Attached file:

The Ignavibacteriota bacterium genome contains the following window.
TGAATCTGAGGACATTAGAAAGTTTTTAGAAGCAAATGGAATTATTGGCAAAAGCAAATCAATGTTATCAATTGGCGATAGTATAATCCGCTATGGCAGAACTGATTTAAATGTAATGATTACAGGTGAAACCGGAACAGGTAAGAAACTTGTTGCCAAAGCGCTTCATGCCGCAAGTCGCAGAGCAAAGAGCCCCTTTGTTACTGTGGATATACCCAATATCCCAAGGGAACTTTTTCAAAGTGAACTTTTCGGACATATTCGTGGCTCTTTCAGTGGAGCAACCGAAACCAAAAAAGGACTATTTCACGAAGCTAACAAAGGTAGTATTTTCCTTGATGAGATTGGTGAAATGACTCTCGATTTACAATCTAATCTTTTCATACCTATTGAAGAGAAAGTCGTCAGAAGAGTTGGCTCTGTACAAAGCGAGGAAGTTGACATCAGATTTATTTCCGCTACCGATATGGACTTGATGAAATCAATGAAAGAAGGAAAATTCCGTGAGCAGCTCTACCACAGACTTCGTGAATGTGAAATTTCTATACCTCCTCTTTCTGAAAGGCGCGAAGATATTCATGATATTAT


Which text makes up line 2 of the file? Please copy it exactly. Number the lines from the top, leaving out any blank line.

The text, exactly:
TGAATCTGAGGACATTAGAAAGTTTTTAGAAGCAAATGGAATTATTGGCAAAAGCAAATCAATGTTATCAATTGGCGATAGTATAATCCGCTATGGCAGAACTGATTTAAATGTAATGATTACAGGTGAAACCGGAACAGGTAAGAAACTTGTTGCCAAAGCGCTTCATGCCGCAAGTCGCAGAGCAAAGAGCCCCTTTGTTACTGTGGATATACCCAATATCCCAAGGGAACTTTTTCAAAGTGAACTTTTCGGACATATTCGTGGCTCTTTCAGTGGAGCAACCGAAACCAAAAAAGGACTATTTCACGAAGCTAACAAAGGTAGTATTTTCCTTGATGAGATTGGTGAAATGACTCTCGATTTACAATCTAATCTTTTCATACCTATTGAAGAGAAAGTCGTCAGAAGAGTTGGCTCTGTACAAAGCGAGGAAGTTGACATCAGATTTATTTCCGCTACCGATATGGACTTGATGAAATCAATGAAAGAAGGAAAATTCCGTGAGCAGCTCTACCACAGACTTCGTGAATGTGAAATTTCTATACCTCCTCTTTCTGAAAGGCGCGAAGATATTCATGATATTAT